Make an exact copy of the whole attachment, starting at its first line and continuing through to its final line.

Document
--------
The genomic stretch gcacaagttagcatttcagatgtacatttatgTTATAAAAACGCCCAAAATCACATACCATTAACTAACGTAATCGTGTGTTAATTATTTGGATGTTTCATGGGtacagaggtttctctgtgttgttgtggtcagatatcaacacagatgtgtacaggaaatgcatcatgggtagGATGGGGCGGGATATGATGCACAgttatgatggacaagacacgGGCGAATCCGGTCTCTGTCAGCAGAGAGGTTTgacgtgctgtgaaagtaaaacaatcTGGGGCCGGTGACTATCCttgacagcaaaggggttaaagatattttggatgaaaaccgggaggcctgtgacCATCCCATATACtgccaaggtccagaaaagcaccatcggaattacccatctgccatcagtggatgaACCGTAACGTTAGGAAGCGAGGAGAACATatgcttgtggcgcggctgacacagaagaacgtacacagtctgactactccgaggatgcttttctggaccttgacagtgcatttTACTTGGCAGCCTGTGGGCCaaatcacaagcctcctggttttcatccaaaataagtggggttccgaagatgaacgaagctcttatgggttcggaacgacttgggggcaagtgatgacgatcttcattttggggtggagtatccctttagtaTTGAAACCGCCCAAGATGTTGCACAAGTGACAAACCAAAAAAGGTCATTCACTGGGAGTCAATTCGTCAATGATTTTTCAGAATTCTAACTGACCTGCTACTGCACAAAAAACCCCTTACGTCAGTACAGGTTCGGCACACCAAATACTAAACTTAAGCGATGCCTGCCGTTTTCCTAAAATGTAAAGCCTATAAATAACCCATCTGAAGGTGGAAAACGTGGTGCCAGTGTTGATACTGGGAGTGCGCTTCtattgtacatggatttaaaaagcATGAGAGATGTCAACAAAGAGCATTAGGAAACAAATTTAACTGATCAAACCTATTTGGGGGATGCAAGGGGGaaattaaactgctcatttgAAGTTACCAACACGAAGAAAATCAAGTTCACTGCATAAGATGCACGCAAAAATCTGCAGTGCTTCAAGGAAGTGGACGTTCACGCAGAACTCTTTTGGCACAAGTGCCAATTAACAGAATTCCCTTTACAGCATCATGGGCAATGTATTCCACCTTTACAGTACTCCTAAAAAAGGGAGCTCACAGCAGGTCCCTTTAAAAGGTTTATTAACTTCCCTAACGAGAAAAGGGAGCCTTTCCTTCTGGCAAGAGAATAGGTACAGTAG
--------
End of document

The genomic stretch gcacaagttagcatttcagatgtacatttatgTTATAAAAACGCCCAAAATCACATACCATTAACTAACGTAATCGTGTGTTAATTATTTGGATGTTTCATGGGtacagaggtttctctgtgttgttgtggtcagatatcaacacagatgtgtacaggaaatgcatcatgggtagGATGGGGCGGGATATGATGCACAgttatgatggacaagacacgGGCGAATCCGGTCTCTGTCAGCAGAGAGGTTTgacgtgctgtgaaagtaaaacaatcTGGGGCCGGTGACTATCCttgacagcaaaggggttaaagatattttggatgaaaaccgggaggcctgtgacCATCCCATATACtgccaaggtccagaaaagcaccatcggaattacccatctgccatcagtggatgaACCGTAACGTTAGGAAGCGAGGAGAACATatgcttgtggcgcggctgacacagaagaacgtacacagtctgactactccgaggatgcttttctggaccttgacagtgcatttTACTTGGCAGCCTGTGGGCCaaatcacaagcctcctggttttcatccaaaataagtggggttccgaagatgaacgaagctcttatgggttcggaacgacttgggggcaagtgatgacgatcttcattttggggtggagtatccctttagtaTTGAAACCGCCCAAGATGTTGCACAAGTGACAAACCAAAAAAGGTCATTCACTGGGAGTCAATTCGTCAATGATTTTTCAGAATTCTAACTGACCTGCTACTGCACAAAAAACCCCTTACGTCAGTACAGGTTCGGCACACCAAATACTAAACTTAAGCGATGCCTGCCGTTTTCCTAAAATGTAAAGCCTATAAATAACCCATCTGAAGGTGGAAAACGTGGTGCCAGTGTTGATACTGGGAGTGCGCTTCtattgtacatggatttaaaaagcATGAGAGATGTCAACAAAGAGCATTAGGAAACAAATTTAACTGATCAAACCTATTTGGGGGATGCAAGGGGGaaattaaactgctcatttgAAGTTACCAACACGAAGAAAATCAAGTTCACTGCATAAGATGCACGCAAAAATCTGCAGTGCTTCAAGGAAGTGGACGTTCACGCAGAACTCTTTTGGCACAAGTGCCAATTAACAGAATTCCCTTTACAGCATCATGGGCAATGTATTCCACCTTTACAGTACTCCTAAAAAAGGGAGCTCACAGCAGGTCCCTTTAAAAGGTTTATTAACTTCCCTAACGAGAAAAGGGAGCCTTTCCTTCTGGCAAGAGAATAGGTACAGTAG